Complaints regarding birds on La Route de l'Aleval, St Peter (FOI)
Complaints regarding birds on La Route de l'Aleval, St Peter (FOI)Produced by the States Greffe
Authored by Government of Jersey and published on 22 July 2022.
Prepared internally, no external costs.
How many noise / nuisance complaints were received in the last five years regarding the wild birds / chickens / cockerels etc located on La Route de l'Aleval, St Peter JE3 7EU?
Why was the cull ordered of the wild birds / chickens / cockerels etc along La Route de l'Aleval, St Peter JE3 7EU in February 2020 and who carried out the cull?
Is there a plan to repeat the cull in the future?
There have been two complaints received in relation to La Route de l'Aleval in the last five years. It should be noted, however, that due to limitations within the search capacity of the system there may be further complaints which have not been identified by this search. For example, if the complaint was logged against the complainant's property and not specifically against La Route de l'Aleval, it would not be picked up by the search.
Following a number of complaints from residents in three separate affected areas, Environmental Heath (now Housing and Nuisance) employed a licenced contractor, in conjunction with the appropriate landowners' consent, to remove the feral birds.
In addition to causing a significant noise nuisance, these feral birds can reproduce at high rates, can destroy gardens, are a potential risk to human health (most notably Avian Influenza, Salmonella and Toxoplasmosis), act as a reservoir of fowl mite, scavenge through refuse and can be a risk to road users. In the event of Avian Influenza, it should be noted that with uncontrolled numbers they could put other birds at risk.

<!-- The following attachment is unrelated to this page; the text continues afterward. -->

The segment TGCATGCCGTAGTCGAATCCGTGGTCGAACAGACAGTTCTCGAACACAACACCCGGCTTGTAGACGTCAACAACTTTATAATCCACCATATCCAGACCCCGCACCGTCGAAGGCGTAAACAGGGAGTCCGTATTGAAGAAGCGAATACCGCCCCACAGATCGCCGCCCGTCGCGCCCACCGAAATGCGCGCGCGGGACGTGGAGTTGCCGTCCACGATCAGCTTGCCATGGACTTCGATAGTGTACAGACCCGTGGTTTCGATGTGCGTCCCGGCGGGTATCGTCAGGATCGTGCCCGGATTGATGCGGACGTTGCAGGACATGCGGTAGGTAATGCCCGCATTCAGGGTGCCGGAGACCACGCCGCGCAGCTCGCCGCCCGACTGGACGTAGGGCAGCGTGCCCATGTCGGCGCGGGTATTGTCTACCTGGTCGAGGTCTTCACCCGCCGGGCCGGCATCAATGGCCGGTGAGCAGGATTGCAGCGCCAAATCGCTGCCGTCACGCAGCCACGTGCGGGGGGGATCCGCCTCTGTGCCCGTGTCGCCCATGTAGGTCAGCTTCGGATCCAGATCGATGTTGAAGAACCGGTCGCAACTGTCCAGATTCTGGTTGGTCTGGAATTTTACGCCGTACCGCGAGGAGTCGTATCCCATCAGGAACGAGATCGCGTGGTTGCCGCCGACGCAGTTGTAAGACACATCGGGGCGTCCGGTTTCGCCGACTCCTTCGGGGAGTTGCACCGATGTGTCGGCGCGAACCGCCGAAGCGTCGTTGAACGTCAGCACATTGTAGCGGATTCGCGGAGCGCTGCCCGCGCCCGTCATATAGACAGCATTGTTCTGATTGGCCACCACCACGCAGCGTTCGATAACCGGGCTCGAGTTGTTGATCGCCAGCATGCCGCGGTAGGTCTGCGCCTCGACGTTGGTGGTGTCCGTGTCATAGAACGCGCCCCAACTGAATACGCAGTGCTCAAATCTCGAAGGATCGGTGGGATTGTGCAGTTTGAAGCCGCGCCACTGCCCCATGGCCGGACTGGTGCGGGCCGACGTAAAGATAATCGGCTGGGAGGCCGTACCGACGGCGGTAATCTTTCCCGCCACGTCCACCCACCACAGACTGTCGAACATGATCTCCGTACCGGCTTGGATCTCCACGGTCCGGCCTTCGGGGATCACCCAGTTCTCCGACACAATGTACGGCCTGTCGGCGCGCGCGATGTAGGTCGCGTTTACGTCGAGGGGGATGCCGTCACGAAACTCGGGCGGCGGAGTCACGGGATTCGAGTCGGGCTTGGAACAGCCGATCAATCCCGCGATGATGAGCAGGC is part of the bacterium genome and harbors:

Environmental Health has previously tried several tactics to deal with feral chickens including setting traps. Attempts were unsuccessful in reducing their numbers.
Rehoming individual birds was also tried and requests have been made to potential homes from those with the land to house them. This has been largely unsuccessful as the cockerels continue to be disruptive in their new homes.
In addition, anyone keeping poultry needs to register with the States vet so in the event of a disease outbreak, officers can communicate quickly, and this may dissuade individuals.
The method of shooting with an air gun was chosen for the humane removal of the chickens as it has been successful in other jurisdictions with large feral chicken populations for example, Bermuda. This was taken at night as the birds are naturally roosting and it was the most effective time to do so.
The growing population of these birds and the real effect they can have on the natural environment as well as the residents who live nearby, required us to take action on this occasion.
At the current time there are no plans to repeat the cull.